In the back of a 1970s Landrover Defender complete with plastic roll-down roof, first gear tilts us sharply up row upon row of tightly woven soil terraces. At every rocky turn there is another olive tree. Some are over a hundred years old, some almost freshly planted. Most are un-regimentally more than five or six meters apart. Here in the mountains we are just above Istran, a small Spanish village set deep in the heart of Andalucía where shadows of dark, misty green provide an outline to the expansive views below. To our right, a grey peak rises into the bright blue sky. It scores the horizon with a sharpness that is in keeping with its name, La Concha – the seashell: Marbella’s highest point and the reason behind this area’s unique and blessed microclimate. One that still affords us such warm sunshine on today’s mid-November afternoon.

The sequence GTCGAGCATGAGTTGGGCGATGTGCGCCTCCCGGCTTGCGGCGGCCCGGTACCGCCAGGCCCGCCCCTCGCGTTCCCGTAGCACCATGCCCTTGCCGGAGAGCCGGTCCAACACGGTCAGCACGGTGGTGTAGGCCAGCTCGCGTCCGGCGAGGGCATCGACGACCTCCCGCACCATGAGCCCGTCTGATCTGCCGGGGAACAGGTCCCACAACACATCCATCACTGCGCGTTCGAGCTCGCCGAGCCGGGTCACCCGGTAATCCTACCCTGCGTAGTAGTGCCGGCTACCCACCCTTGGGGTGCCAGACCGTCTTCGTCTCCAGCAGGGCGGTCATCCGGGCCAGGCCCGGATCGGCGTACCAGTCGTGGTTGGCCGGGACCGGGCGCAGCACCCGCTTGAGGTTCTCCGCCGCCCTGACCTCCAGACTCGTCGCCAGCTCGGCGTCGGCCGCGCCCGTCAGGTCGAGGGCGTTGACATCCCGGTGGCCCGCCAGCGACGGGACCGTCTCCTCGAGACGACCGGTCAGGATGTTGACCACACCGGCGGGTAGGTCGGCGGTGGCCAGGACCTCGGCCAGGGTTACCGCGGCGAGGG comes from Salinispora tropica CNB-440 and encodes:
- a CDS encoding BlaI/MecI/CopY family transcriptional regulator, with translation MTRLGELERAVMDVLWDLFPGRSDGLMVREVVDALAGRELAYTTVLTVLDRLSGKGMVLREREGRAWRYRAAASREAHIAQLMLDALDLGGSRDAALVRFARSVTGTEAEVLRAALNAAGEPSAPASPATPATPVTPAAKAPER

Not half an hour earlier we are seated at a long dining room table in the house that forms the basis of this impressive estate – a beautiful mansion, kitted out in items of classy rusticity. Caravaggio-esque still life oil paintings flank either lengthy wall as golden liquid, in hues to match the hour in which we are served it, glugs into wine glasses in front us. Sandro, driver of the Landrover and owner of the property, describes the oil’s flavour profile, prompting us to ‘wait for the kick’ – a spice that without warning, suddenly develops along the backs of our throats with unabashed vigour.